settings, with shift changes, strangers walking in and out, bright
lights, confinement to bed and monitor, and restricted oral intake, it
is no wonder that the process doesn’t go as smoothly as it could.
“Failure to progress” – the diagnostic reason given for 50% or more
cesareans – is largely an environmental issue.


Birth territory is also defined by relationships; yet medical
obstetrics has constantly worked to sequester birthing women away from
all sources of comfort, including non-medical practitioners; only in
the 1960s were fathers and partners invited into hospital delivery
rooms; and only lately, with the advent of doula practices, has
one-to-one attendance – the cornerstone of midwifery – become
recognized as a significant predictor of good outcome.  But few
hospital practices are relationship-centered. Prenatal visits are
fifteen or twenty minutes long, mainly focused on weight gain and lab
work. There’s usually a team of doctors and midwives; the person who’s
available at the time of one’s birth is not a matter of preference, but
of the practice’s call schedule.

Obstetrics is statistics-based, not relationship-based;
obstetricians know that the average due date is 40 weeks from the last
menstrual period; they know that if a woman is laboring (in a hospital)
with waters broken for over 12 hours, her chance of infection
skyrockets; they know that the Friedman labor curve shows that the
average progression of dilation is one centimeter per hour; they know
that the average pushing phase is under two hours. They are under
pressure to make everyone fit those statistical norms, and they have
the tools to make it so; and that’s what they do.

The best birth territory requires the best attendants. Fahy and her
coauthors argue that birth is a reflection of relationships – with
oneself, and with others; that relationships depend on love, and
spiritual development (words you will never see in any obstetrical
textbook).  In developing the best birth attendants, they see
open-heartedness as a requirement for good practice; they describe the
characteristics of a good practitioner in Buddhist terms of ‘right
relationship’: empathy; ethical behavior; self-awareness; capacity for
love. In a chapter called “Reclaiming the sacred in birth,” they
describe the conditions for nurturing ideal midwives: ‘to know and
nurture themselves within their own families and communities,’ and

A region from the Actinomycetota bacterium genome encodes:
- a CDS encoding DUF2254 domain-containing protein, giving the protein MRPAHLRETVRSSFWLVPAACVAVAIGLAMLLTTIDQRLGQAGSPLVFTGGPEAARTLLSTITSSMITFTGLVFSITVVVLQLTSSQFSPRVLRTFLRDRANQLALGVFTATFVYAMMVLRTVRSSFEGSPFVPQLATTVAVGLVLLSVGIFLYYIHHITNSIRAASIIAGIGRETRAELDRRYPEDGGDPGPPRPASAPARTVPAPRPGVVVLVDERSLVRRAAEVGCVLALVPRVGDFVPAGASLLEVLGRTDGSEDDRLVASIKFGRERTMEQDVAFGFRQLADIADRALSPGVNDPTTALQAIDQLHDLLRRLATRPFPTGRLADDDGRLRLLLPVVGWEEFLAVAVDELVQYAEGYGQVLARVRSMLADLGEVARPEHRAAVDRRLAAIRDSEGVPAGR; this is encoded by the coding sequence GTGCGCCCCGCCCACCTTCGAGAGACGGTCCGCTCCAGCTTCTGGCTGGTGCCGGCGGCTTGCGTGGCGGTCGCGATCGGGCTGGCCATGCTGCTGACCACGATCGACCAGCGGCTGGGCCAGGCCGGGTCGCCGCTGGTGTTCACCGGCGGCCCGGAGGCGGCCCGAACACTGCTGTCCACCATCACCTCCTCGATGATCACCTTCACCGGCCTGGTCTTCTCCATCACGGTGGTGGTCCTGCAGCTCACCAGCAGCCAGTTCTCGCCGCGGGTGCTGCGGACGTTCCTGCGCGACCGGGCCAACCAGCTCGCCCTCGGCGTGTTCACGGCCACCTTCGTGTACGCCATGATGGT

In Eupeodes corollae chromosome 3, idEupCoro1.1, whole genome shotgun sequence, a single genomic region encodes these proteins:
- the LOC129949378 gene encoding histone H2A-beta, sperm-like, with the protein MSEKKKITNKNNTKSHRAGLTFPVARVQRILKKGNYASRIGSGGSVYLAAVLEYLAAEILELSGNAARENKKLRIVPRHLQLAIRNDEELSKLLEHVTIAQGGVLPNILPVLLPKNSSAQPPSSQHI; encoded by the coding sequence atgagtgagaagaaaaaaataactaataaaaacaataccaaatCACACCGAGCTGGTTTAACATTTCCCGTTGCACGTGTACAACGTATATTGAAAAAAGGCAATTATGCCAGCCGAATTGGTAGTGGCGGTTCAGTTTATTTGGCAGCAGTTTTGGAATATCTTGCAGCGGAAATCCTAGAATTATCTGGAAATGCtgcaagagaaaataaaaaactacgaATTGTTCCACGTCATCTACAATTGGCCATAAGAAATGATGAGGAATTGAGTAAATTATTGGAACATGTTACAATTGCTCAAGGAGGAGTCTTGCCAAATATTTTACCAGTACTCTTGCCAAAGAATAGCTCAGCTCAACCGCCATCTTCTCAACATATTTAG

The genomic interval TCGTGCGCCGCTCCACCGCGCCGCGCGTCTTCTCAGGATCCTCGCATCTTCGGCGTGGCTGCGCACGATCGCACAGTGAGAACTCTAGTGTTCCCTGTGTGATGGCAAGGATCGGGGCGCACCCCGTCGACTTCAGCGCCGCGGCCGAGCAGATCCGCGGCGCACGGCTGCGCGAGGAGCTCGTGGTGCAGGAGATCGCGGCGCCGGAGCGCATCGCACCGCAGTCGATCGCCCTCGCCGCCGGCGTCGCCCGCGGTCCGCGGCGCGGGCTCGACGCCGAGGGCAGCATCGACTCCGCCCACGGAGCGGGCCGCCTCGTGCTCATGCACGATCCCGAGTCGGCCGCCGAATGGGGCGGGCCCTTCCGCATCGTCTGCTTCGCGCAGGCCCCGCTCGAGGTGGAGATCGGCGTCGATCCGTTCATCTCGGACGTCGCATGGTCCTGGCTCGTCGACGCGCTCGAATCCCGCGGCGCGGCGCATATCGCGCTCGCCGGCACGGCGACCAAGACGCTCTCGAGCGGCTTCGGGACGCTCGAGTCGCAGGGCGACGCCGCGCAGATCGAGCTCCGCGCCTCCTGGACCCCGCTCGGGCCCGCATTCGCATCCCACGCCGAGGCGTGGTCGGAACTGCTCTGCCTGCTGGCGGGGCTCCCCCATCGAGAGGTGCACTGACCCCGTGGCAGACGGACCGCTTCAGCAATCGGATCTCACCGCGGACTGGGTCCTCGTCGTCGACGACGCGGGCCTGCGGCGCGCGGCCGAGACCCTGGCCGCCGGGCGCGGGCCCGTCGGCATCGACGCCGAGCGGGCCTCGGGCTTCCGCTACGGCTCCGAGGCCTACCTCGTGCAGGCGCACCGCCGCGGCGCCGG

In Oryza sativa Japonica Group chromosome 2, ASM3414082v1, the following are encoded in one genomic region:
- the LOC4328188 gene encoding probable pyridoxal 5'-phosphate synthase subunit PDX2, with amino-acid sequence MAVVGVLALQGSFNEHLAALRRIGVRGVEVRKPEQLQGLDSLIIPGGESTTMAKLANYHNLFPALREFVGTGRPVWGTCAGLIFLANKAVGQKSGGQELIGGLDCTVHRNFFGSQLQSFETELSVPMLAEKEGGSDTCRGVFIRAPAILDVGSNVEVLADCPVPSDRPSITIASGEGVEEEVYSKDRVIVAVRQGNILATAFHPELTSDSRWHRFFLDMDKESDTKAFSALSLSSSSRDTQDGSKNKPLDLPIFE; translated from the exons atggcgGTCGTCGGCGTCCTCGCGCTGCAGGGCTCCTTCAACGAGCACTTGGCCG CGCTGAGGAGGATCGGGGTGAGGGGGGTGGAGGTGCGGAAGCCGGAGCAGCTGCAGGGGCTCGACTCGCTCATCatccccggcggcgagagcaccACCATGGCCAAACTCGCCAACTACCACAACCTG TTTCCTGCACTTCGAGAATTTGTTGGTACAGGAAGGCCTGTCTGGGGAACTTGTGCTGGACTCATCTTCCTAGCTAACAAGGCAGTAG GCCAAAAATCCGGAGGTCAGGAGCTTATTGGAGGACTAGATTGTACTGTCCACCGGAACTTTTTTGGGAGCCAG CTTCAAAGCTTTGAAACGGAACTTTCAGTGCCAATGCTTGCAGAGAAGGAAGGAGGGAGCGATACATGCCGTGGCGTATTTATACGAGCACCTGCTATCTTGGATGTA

emphasizes working on personal development, as well as clinical skills,
with a supervisor or professional partner. The training environment of
midwives should encourage the development of nurturing and intimate,
though professional, relationships with her clients; it is that
relationship that forms a necessary part of optimal birth territory.

The territory of obstetrics residents is largely devoid of
patient-relationship considerations; it is rather consumed with
concerns about on-call hours, clinical rotations, numbers of
procedures, and one’s place in the departmental hierarchy. The
knowledge itself is based in pathology – ‘problem-oriented’ – a
diagnostic/treatment approach that assumes there’s trouble, and goes
about finding it. This works well in the rest of medicine, which is
really about disease; but colors the teaching approach to the normal,
healthy event of childbirth.  The knowledge that’s important – taught
and practiced – is all within the limits of academic obstetrics, which
ignores, if not devalues, ‘nonscientific’ knowledge. The ‘permitted’
knowledge supports what the authors call the ‘metanarrative’ of
academic medicine: the postmodern myth that the safest and best place
to give birth is under obstetric management. Any knowledge that
counters that myth is disputed or ignored.

The history of obstetrics is also viewed differently from within the
specialty than without. The obstetricians’ view, reproduced in most
obstetrical textbooks, is the development of one intervention after
another, all by men – from forceps to vacuum extractions. The authors
present a larger-scale view:

Medicine in the late 19th and early 20th centuries was
composed almost entirely of men who shared the same power base as other
dominant males: they were white, well-educated and from economically